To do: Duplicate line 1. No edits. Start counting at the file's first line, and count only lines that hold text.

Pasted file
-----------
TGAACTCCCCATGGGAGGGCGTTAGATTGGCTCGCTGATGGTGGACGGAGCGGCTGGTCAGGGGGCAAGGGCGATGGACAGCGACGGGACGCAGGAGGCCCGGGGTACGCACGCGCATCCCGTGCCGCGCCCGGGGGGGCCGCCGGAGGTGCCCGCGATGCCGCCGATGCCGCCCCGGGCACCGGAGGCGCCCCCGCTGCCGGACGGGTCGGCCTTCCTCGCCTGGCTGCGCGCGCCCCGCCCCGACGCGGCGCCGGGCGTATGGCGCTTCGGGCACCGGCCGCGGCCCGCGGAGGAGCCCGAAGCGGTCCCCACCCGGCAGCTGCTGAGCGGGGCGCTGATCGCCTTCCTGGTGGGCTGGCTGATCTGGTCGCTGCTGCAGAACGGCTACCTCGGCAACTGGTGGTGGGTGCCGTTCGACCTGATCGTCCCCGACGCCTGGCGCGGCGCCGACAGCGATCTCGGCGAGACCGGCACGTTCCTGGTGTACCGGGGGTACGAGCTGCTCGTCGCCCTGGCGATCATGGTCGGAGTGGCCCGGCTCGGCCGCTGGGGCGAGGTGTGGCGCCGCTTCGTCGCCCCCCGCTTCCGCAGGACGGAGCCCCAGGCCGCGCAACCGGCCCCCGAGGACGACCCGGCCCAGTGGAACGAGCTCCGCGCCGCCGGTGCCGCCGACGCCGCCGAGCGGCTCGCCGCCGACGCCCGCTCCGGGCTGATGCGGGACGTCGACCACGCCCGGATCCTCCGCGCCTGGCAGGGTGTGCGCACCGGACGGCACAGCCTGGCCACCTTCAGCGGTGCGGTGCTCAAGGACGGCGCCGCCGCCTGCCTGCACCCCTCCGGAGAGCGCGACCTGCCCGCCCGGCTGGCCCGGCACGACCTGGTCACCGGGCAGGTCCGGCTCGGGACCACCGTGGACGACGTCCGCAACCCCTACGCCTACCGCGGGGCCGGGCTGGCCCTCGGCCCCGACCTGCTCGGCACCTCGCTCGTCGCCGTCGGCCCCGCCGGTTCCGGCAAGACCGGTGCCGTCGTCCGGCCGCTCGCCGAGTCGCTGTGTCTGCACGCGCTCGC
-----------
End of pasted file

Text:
TGAACTCCCCATGGGAGGGCGTTAGATTGGCTCGCTGATGGTGGACGGAGCGGCTGGTCAGGGGGCAAGGGCGATGGACAGCGACGGGACGCAGGAGGCCCGGGGTACGCACGCGCATCCCGTGCCGCGCCCGGGGGGGCCGCCGGAGGTGCCCGCGATGCCGCCGATGCCGCCCCGGGCACCGGAGGCGCCCCCGCTGCCGGACGGGTCGGCCTTCCTCGCCTGGCTGCGCGCGCCCCGCCCCGACGCGGCGCCGGGCGTATGGCGCTTCGGGCACCGGCCGCGGCCCGCGGAGGAGCCCGAAGCGGTCCCCACCCGGCAGCTGCTGAGCGGGGCGCTGATCGCCTTCCTGGTGGGCTGGCTGATCTGGTCGCTGCTGCAGAACGGCTACCTCGGCAACTGGTGGTGGGTGCCGTTCGACCTGATCGTCCCCGACGCCTGGCGCGGCGCCGACAGCGATCTCGGCGAGACCGGCACGTTCCTGGTGTACCGGGGGTACGAGCTGCTCGTCGCCCTGGCGATCATGGTCGGAGTGGCCCGGCTCGGCCGCTGGGGCGAGGTGTGGCGCCGCTTCGTCGCCCCCCGCTTCCGCAGGACGGAGCCCCAGGCCGCGCAACCGGCCCCCGAGGACGACCCGGCCCAGTGGAACGAGCTCCGCGCCGCCGGTGCCGCCGACGCCGCCGAGCGGCTCGCCGCCGACGCCCGCTCCGGGCTGATGCGGGACGTCGACCACGCCCGGATCCTCCGCGCCTGGCAGGGTGTGCGCACCGGACGGCACAGCCTGGCCACCTTCAGCGGTGCGGTGCTCAAGGACGGCGCCGCCGCCTGCCTGCACCCCTCCGGAGAGCGCGACCTGCCCGCCCGGCTGGCCCGGCACGACCTGGTCACCGGGCAGGTCCGGCTCGGGACCACCGTGGACGACGTCCGCAACCCCTACGCCTACCGCGGGGCCGGGCTGGCCCTCGGCCCCGACCTGCTCGGCACCTCGCTCGTCGCCGTCGGCCCCGCCGGTTCCGGCAAGACCGGTGCCGTCGTCCGGCCGCTCGCCGAGTCGCTGTGTCTGCACGCGCTCGC